Because of the way the studies were designed, they could show only a correlation between the color of the clothes the athletes competed in and their eventual wins or losses.
teams’ color choices reflected a "soft anti-Americanism feeling that Americans can't show their exceptualism” at the Olympics.)may make a small but significance difference in Olympic competion, at least according to some research.
As Stafford explains, two studies conducted at the 2004 Olympic Games in Athens came up with two different findings in regard to the color of the athletes’ clothing and their performance in their sports.
One study, which looked at the sports of tae kwon do, boxing and wrestling, found that competitors who wore red clothing or body protection had a slightly higher chance of taking home the gold when compared with those who wore blue.
The authors of this study suggested that red, which is associated with aggression and dominance, may give athletes a psychological advantage.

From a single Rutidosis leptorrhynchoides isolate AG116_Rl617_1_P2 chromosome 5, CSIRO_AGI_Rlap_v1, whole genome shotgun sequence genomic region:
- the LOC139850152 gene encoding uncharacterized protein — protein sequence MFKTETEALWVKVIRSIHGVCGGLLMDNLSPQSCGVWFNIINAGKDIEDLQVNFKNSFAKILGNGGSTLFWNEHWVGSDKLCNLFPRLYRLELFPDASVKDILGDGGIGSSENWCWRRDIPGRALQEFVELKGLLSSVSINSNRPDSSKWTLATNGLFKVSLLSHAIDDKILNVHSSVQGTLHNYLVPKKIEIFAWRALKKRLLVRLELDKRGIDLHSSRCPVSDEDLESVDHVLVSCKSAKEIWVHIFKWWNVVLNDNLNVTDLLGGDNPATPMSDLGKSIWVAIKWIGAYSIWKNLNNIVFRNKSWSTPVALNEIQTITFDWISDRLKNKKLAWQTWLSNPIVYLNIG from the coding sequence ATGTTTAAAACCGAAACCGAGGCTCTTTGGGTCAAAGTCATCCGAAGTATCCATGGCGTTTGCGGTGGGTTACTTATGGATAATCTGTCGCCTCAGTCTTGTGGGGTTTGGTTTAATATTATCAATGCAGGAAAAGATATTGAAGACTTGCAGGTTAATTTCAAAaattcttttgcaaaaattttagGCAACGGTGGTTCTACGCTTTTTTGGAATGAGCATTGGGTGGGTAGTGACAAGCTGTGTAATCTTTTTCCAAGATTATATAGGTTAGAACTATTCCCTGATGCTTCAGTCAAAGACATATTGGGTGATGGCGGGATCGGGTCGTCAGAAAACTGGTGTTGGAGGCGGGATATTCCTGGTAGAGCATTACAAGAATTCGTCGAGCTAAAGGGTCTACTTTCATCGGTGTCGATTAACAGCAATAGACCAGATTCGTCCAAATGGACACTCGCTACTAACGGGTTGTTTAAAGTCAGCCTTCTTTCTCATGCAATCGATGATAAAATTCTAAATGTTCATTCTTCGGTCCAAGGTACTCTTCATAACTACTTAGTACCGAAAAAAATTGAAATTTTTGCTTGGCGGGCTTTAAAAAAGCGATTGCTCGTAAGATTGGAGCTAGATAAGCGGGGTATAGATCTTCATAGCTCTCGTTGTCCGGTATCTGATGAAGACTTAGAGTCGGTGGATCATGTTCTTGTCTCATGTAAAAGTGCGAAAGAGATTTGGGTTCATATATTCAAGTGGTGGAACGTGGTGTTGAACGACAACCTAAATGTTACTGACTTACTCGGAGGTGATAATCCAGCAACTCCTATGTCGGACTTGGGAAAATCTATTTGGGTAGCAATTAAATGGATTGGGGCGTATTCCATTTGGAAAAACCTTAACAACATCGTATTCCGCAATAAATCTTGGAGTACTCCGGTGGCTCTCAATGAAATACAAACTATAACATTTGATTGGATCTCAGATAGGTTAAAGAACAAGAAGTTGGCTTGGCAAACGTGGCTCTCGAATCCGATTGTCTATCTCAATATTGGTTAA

It may seem strange to identify a sensation of temperature with the visual realm of colour sensation.
However, the experiments have demonstrated the a difference of five to seven degrees in the subjective feeling of heat or cold between a work room painted in blue- green and one painted in red-orange.
Threat, criminal threatening (or threatening behavior) is the crime of intentionally or knowingly putting another person in fear of bodily injury.
"Threat of harm generally involves a perception of injury...physical or mental damage..or instance of injury, or a material and detriment or loss to a person." Threatening behaviors may be conceptualized as a maladaptive outgrowth of normal competitive urge for interrelational dominance generally seen in animals.
That is, in the blue-green room the occupants felt that 59 degree F was cold, whereas in red-orange they did not feel cold until the temperature fell to 51-54 degree F.
Objectively, this means that blue green slows down the circulation and red-orange stimulates it.
Behavioral theorists often see threatening behaviours as a consequence of being threatened by others, including parents, authority figures, playmates and siblings.